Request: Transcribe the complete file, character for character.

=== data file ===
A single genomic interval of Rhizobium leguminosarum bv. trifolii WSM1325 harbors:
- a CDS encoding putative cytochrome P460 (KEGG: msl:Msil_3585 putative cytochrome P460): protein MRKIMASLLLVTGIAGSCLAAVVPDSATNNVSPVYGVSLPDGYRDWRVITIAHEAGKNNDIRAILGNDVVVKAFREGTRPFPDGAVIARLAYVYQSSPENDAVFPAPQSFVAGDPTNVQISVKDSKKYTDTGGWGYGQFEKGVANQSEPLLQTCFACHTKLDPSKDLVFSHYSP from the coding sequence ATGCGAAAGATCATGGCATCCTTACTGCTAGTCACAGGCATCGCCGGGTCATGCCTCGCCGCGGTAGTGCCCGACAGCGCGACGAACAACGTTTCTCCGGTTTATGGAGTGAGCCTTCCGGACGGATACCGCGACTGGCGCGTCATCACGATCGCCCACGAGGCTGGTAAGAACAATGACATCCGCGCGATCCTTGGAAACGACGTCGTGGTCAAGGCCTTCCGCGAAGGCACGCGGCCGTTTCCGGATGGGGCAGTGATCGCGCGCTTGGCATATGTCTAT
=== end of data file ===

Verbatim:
A single genomic interval of Rhizobium leguminosarum bv. trifolii WSM1325 harbors:
- a CDS encoding putative cytochrome P460 (KEGG: msl:Msil_3585 putative cytochrome P460): protein MRKIMASLLLVTGIAGSCLAAVVPDSATNNVSPVYGVSLPDGYRDWRVITIAHEAGKNNDIRAILGNDVVVKAFREGTRPFPDGAVIARLAYVYQSSPENDAVFPAPQSFVAGDPTNVQISVKDSKKYTDTGGWGYGQFEKGVANQSEPLLQTCFACHTKLDPSKDLVFSHYSP from the coding sequence ATGCGAAAGATCATGGCATCCTTACTGCTAGTCACAGGCATCGCCGGGTCATGCCTCGCCGCGGTAGTGCCCGACAGCGCGACGAACAACGTTTCTCCGGTTTATGGAGTGAGCCTTCCGGACGGATACCGCGACTGGCGCGTCATCACGATCGCCCACGAGGCTGGTAAGAACAATGACATCCGCGCGATCCTTGGAAACGACGTCGTGGTCAAGGCCTTCCGCGAAGGCACGCGGCCGTTTCCGGATGGGGCAGTGATCGCGCGCTTGGCATATGTCTAT